January 2023

SEBI Lays down Clearer Guidelines on What Constitutes ‘Misleading Information’

Jayant M. Thakur, Chartered Accountant

BACKGROUND

A recent SEBI Order on alleged misleading price-sensitive news by a journalist of a leading TV channel has wider ramifications. Not just news media but also companies, their senior executives, advisors of various forms and, more particularly in recent times, social media ‘influencers’ may need to consider the reasoning offered here. There is now even a word coined for this fast-growing group of social media influencers in investing – finfluencers (i.e. finance + influencers). While SEBI let off the journalist, and rightly so on the facts, the reasons provided for differentiating this case are noteworthy. Effectively, SEBI has laid down certain general principles on how communications to the public by various parties may be viewed. When would a person communicating to the public, in general, be said to have been misleading, acting fraudulently, acting recklessly, etc., to the point of becoming a violation of the law? The decision could help in answering these questions. And this would be relevant for persons including, say, the Chairman/CEO of a company (there is a case earlier where SEBI held him liable, only to find its Order reversed on appeal), the company secretary who communicates to the exchanges, various forms of advisors and ‘experts’ (registered with SEBI or not), etc.

The Order is also interesting since a core question raised was the constitutional guarantee of free speech, and it was claimed that the media had immunity from action. The Order considered several Court rulings in this regard.

Let us review this Order of SEBI and know what factors were deemed relevant to determine that the journalist concerned was not guilty. These factors should help determine how, another person could be found guilty on a different set of facts.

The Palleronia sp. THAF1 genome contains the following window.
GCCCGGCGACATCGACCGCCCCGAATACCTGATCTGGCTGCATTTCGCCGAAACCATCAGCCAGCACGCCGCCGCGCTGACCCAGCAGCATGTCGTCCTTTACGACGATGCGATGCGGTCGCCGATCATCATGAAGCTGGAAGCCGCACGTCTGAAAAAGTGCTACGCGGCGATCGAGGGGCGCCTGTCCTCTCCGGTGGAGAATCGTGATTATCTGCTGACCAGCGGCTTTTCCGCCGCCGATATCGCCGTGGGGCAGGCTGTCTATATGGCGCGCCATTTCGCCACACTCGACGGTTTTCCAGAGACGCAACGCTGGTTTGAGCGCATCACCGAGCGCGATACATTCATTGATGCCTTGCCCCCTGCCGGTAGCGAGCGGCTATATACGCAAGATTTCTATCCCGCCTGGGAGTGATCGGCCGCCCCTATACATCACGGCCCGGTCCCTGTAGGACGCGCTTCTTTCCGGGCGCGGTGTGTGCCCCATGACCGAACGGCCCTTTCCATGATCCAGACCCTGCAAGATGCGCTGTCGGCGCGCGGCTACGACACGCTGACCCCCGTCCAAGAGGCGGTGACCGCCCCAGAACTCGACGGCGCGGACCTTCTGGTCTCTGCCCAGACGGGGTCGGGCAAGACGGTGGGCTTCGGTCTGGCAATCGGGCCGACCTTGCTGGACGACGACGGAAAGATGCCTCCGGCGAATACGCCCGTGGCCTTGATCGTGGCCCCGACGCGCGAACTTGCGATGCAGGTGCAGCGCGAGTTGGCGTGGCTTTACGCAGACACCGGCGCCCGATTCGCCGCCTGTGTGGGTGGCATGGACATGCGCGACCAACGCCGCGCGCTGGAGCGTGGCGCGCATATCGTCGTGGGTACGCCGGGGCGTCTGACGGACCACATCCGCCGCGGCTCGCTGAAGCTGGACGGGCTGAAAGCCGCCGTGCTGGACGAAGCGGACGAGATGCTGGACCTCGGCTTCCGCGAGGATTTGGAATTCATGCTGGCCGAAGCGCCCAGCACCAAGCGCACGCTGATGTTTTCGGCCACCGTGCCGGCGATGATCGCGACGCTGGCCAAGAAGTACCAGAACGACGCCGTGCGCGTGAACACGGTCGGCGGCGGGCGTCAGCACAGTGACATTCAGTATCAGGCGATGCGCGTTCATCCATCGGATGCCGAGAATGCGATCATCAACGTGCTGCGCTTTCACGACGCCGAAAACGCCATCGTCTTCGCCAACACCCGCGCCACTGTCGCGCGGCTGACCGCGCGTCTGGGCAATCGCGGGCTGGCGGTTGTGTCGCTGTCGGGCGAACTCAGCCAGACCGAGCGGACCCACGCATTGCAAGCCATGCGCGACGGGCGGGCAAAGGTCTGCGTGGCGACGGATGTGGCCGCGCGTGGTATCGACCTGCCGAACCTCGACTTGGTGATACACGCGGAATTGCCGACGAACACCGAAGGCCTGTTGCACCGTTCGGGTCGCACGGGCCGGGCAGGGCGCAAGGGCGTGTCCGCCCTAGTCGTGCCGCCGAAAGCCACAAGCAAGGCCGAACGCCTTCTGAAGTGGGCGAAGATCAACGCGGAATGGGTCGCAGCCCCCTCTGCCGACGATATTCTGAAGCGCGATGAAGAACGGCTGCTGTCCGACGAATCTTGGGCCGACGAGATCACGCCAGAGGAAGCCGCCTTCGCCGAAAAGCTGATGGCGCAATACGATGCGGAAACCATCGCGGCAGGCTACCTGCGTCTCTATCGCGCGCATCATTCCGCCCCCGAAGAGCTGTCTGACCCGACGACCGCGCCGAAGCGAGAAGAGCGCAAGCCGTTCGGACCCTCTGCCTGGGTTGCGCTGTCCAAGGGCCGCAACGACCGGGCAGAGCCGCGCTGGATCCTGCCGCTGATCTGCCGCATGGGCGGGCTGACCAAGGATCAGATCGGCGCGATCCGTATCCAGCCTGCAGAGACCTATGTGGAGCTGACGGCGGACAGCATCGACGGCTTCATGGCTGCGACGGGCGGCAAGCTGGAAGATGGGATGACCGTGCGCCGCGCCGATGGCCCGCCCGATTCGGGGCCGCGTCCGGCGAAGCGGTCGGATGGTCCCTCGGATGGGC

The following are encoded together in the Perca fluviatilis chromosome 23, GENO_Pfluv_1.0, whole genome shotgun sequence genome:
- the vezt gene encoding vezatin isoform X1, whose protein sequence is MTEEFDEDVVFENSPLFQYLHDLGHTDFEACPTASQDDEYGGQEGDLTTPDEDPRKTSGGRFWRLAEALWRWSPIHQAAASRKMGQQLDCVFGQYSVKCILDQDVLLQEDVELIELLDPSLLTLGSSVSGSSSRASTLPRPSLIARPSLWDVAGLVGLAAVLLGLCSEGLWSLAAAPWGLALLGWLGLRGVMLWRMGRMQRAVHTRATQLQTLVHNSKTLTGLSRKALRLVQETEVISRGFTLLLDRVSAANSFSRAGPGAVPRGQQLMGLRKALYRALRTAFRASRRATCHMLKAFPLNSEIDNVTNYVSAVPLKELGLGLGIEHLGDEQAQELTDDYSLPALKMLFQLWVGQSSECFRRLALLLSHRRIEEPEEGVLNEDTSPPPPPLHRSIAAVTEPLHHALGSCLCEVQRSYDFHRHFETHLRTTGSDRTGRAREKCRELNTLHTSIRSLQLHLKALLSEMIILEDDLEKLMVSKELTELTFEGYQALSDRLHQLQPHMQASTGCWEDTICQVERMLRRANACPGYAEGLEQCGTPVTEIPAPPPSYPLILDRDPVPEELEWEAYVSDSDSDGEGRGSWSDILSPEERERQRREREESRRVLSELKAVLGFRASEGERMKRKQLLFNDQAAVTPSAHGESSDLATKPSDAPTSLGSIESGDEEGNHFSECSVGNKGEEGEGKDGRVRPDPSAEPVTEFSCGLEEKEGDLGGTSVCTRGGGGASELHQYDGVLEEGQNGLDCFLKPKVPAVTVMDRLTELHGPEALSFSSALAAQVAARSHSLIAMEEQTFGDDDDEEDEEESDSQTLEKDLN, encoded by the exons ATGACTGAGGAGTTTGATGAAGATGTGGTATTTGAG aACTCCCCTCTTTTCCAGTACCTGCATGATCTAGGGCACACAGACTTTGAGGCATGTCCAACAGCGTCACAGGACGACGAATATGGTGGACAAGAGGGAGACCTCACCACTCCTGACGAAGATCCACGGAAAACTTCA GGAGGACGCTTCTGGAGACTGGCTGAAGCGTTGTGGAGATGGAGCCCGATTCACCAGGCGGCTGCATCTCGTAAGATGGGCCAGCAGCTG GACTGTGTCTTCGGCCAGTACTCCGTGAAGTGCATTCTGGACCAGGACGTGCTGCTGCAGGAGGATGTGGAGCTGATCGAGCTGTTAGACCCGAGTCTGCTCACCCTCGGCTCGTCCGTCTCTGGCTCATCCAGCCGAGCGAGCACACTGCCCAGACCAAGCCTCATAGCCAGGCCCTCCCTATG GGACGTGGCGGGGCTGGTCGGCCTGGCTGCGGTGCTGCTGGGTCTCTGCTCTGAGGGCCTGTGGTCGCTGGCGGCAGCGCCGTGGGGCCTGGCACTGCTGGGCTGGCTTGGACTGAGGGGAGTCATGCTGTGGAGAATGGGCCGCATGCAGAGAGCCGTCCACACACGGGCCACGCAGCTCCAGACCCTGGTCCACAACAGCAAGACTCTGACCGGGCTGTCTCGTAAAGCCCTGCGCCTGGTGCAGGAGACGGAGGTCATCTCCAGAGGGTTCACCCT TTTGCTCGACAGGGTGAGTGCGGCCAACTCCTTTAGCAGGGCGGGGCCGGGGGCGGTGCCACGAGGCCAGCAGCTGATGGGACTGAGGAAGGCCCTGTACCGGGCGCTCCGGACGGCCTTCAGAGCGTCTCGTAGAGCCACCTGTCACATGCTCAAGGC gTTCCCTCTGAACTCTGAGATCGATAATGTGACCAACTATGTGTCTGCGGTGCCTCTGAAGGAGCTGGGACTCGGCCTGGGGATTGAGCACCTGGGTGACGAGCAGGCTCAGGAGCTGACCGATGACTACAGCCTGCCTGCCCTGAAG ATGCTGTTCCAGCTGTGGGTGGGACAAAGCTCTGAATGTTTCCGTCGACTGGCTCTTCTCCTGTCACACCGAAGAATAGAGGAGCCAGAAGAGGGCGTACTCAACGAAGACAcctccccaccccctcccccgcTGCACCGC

SEBI’S ORDER

SEBIs Order dated 31st October, 2022, bearing reference No. Order/NH/VS/2022-23/20979, is briefly summarized. A leading business TV channel’s journalist reported to it on a price sensitive matter. She reported that the merger of a leading listed company was approved by the National Company Law Tribunal (NCLT). She was personally present at the hearing of the NCLT. On receiving the report, the channel immediately interviewed the company’s Chairman on the implications of the ‘merger order’. The Chairman gave replies though he first qualified that he had not seen the merger order.

Now, mergers, takeovers, etc., are generally treated as material and price-sensitive information. This is particularly so because, depending on various factors such as the condition of the company being merged, the exchange ratio, etc., there could be significant demand – or offloading – of the company’s shares, thus impacting the market price. Thus, various SEBI Regulations provide for special treatment of such material/price-sensitive information. The SEBI

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